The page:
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Over the last few years there have sometimes been calls for Triratna’s Safeguarding to be overseen by a body outside Triratna. This report from the UK’s Church Times offers more insight into why this is nearly impossible for any UK organisation, so far at least.
In response to investigation of failures to prevent child sexual abuse over many decades the Church of England is seeking to ensure its Safeguarding services are provided by a body which cannot be ‘frustrated’ by the authority of bishops and clergy. However, it is taking some time for the Church to work out how this can be provided or even permitted.
Even the new body envisaged will have to be funded by the Church, which in itself compromises the body’s independence to some degree. Also, there is a conflict between the wish for independent Safeguarding and the requirement that charity trustees be accountable for failures in Safeguarding in the activities of their charities, and that they oversee the provision of Safeguarding in their charities. This effectively means they are at least at present not allowed to delegate their Safeguarding provision to an independent body.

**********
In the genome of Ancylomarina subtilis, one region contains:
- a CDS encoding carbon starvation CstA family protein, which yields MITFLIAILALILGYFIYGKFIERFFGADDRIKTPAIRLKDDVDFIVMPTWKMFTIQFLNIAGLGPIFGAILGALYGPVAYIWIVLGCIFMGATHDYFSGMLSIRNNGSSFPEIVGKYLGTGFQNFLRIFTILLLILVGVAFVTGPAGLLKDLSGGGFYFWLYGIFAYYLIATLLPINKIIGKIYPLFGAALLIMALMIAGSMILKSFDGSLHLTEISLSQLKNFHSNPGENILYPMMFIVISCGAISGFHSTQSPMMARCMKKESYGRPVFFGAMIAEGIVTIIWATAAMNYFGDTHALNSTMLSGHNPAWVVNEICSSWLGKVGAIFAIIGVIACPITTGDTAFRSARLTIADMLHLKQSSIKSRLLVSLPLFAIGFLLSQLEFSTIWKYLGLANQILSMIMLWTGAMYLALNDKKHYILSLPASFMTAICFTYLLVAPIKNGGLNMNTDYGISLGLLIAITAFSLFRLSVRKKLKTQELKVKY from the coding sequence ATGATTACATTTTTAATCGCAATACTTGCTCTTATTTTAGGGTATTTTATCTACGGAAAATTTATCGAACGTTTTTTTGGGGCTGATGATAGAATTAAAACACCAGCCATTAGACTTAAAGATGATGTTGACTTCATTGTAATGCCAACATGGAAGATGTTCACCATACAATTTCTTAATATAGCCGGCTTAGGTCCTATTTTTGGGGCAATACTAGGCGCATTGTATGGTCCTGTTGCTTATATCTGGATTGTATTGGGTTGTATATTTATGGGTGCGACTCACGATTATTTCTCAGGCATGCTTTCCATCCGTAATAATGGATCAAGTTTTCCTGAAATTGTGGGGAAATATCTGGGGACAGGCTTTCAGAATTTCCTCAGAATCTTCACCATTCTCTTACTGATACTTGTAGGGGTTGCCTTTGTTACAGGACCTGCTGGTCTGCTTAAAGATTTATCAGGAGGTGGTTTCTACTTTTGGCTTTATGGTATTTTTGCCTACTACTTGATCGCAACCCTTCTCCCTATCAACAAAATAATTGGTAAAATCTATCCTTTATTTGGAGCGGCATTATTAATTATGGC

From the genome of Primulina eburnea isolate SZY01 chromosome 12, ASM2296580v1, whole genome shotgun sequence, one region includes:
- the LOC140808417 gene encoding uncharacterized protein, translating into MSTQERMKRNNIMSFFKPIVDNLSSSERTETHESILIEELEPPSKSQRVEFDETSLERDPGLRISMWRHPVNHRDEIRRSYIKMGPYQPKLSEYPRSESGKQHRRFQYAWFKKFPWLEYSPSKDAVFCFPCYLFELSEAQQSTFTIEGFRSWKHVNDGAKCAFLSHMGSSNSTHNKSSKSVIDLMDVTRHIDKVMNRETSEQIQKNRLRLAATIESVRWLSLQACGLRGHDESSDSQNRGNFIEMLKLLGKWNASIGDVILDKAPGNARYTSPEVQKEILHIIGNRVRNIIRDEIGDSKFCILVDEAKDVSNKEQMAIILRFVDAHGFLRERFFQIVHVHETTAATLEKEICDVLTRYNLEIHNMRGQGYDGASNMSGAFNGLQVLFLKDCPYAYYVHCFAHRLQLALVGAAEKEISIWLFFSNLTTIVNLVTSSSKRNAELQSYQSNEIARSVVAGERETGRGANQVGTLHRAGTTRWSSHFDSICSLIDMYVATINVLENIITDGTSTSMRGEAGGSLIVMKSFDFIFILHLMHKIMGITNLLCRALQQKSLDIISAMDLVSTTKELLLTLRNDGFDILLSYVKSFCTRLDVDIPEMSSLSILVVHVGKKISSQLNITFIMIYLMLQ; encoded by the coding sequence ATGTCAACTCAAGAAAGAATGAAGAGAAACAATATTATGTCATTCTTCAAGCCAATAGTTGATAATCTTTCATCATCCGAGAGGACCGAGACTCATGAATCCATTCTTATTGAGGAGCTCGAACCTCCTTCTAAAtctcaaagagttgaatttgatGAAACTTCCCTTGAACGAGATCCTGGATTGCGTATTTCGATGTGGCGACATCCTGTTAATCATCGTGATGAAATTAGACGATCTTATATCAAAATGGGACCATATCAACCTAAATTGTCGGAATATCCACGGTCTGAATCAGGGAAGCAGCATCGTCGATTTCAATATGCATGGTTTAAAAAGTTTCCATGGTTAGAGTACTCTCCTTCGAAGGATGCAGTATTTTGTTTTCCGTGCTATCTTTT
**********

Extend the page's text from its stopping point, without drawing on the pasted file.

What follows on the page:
We are left with the principle that Safeguarding be internally managed but externally accountable; ie that any organisation’s Safeguarding should be conducted in such a way that it is completely ready and able to account for its actions where required to by the law or a public regulatory body such as the Charity Commission.
Read also ‘Why is Triratna’s Safeguarding internal?’